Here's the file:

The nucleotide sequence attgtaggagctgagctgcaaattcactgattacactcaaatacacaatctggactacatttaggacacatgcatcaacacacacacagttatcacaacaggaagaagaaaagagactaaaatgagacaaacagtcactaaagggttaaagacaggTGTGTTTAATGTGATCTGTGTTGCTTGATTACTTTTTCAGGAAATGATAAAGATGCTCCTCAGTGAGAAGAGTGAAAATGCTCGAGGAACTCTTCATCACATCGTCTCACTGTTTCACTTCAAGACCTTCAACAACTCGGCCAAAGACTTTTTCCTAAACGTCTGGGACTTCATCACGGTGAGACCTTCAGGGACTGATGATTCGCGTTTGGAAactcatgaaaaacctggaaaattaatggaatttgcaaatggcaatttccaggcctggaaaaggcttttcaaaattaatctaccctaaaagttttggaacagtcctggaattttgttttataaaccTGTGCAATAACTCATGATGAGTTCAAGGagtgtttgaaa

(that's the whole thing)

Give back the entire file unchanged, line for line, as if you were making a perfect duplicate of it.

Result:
The nucleotide sequence attgtaggagctgagctgcaaattcactgattacactcaaatacacaatctggactacatttaggacacatgcatcaacacacacacagttatcacaacaggaagaagaaaagagactaaaatgagacaaacagtcactaaagggttaaagacaggTGTGTTTAATGTGATCTGTGTTGCTTGATTACTTTTTCAGGAAATGATAAAGATGCTCCTCAGTGAGAAGAGTGAAAATGCTCGAGGAACTCTTCATCACATCGTCTCACTGTTTCACTTCAAGACCTTCAACAACTCGGCCAAAGACTTTTTCCTAAACGTCTGGGACTTCATCACGGTGAGACCTTCAGGGACTGATGATTCGCGTTTGGAAactcatgaaaaacctggaaaattaatggaatttgcaaatggcaatttccaggcctggaaaaggcttttcaaaattaatctaccctaaaagttttggaacagtcctggaattttgttttataaaccTGTGCAATAACTCATGATGAGTTCAAGGagtgtttgaaa